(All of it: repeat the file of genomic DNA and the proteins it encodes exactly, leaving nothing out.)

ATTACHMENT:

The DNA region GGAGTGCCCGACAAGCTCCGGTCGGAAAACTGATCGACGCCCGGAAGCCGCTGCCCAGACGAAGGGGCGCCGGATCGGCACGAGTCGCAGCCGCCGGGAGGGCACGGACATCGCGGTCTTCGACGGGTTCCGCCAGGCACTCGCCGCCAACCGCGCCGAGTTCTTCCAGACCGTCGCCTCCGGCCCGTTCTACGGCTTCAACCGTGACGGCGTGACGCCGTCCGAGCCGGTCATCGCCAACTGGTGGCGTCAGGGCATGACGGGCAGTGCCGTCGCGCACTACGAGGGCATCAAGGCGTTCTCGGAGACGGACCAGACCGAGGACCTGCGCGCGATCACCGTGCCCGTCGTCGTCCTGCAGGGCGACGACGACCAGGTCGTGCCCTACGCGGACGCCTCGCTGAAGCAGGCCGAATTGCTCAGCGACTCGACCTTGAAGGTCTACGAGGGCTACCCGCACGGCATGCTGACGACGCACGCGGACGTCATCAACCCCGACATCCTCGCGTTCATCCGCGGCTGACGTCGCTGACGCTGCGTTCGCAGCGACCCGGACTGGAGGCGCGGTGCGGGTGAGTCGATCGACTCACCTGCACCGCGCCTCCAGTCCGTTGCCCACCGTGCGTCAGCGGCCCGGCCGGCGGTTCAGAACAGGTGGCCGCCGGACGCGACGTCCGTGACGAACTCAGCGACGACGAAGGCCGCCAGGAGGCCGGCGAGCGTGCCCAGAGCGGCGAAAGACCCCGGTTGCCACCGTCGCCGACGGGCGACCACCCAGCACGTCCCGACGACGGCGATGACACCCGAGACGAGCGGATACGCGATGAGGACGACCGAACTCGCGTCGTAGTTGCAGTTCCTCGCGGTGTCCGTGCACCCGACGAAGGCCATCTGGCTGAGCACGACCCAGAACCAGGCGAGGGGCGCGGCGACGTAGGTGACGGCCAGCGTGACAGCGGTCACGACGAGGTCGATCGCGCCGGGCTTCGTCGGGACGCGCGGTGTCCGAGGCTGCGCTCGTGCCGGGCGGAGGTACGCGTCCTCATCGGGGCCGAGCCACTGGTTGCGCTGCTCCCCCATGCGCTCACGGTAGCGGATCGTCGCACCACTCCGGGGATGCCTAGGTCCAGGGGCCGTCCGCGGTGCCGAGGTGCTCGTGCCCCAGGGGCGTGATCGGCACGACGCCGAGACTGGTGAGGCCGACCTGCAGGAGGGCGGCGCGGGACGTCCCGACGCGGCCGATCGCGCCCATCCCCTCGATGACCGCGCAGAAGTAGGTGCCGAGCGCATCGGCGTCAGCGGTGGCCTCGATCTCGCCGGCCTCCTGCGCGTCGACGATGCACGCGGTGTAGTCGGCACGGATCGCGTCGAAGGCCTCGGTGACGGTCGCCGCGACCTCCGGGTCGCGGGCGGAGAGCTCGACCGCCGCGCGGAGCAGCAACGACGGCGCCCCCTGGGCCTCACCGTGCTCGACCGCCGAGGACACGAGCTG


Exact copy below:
The DNA region GGAGTGCCCGACAAGCTCCGGTCGGAAAACTGATCGACGCCCGGAAGCCGCTGCCCAGACGAAGGGGCGCCGGATCGGCACGAGTCGCAGCCGCCGGGAGGGCACGGACATCGCGGTCTTCGACGGGTTCCGCCAGGCACTCGCCGCCAACCGCGCCGAGTTCTTCCAGACCGTCGCCTCCGGCCCGTTCTACGGCTTCAACCGTGACGGCGTGACGCCGTCCGAGCCGGTCATCGCCAACTGGTGGCGTCAGGGCATGACGGGCAGTGCCGTCGCGCACTACGAGGGCATCAAGGCGTTCTCGGAGACGGACCAGACCGAGGACCTGCGCGCGATCACCGTGCCCGTCGTCGTCCTGCAGGGCGACGACGACCAGGTCGTGCCCTACGCGGACGCCTCGCTGAAGCAGGCCGAATTGCTCAGCGACTCGACCTTGAAGGTCTACGAGGGCTACCCGCACGGCATGCTGACGACGCACGCGGACGTCATCAACCCCGACATCCTCGCGTTCATCCGCGGCTGACGTCGCTGACGCTGCGTTCGCAGCGACCCGGACTGGAGGCGCGGTGCGGGTGAGTCGATCGACTCACCTGCACCGCGCCTCCAGTCCGTTGCCCACCGTGCGTCAGCGGCCCGGCCGGCGGTTCAGAACAGGTGGCCGCCGGACGCGACGTCCGTGACGAACTCAGCGACGACGAAGGCCGCCAGGAGGCCGGCGAGCGTGCCCAGAGCGGCGAAAGACCCCGGTTGCCACCGTCGCCGACGGGCGACCACCCAGCACGTCCCGACGACGGCGATGACACCCGAGACGAGCGGATACGCGATGAGGACGACCGAACTCGCGTCGTAGTTGCAGTTCCTCGCGGTGTCCGTGCACCCGACGAAGGCCATCTGGCTGAGCACGACCCAGAACCAGGCGAGGGGCGCGGCGACGTAGGTGACGGCCAGCGTGACAGCGGTCACGACGAGGTCGATCGCGCCGGGCTTCGTCGGGACGCGCGGTGTCCGAGGCTGCGCTCGTGCCGGGCGGAGGTACGCGTCCTCATCGGGGCCGAGCCACTGGTTGCGCTGCTCCCCCATGCGCTCACGGTAGCGGATCGTCGCACCACTCCGGGGATGCCTAGGTCCAGGGGCCGTCCGCGGTGCCGAGGTGCTCGTGCCCCAGGGGCGTGATCGGCACGACGCCGAGACTGGTGAGGCCGACCTGCAGGAGGGCGGCGCGGGACGTCCCGACGCGGCCGATCGCGCCCATCCCCTCGATGACCGCGCAGAAGTAGGTGCCGAGCGCATCGGCGTCAGCGGTGGCCTCGATCTCGCCGGCCTCCTGCGCGTCGACGATGCACGCGGTGTAGTCGGCACGGATCGCGTCGAAGGCCTCGGTGACGGTCGCCGCGACCTCCGGGTCGCGGGCGGAGAGCTCGACCGCCGCGCGGAGCAGCAACGACGGCGCCCCCTGGGCCTCACCGTGCTCGACCGCCGAGGACACGAGCTG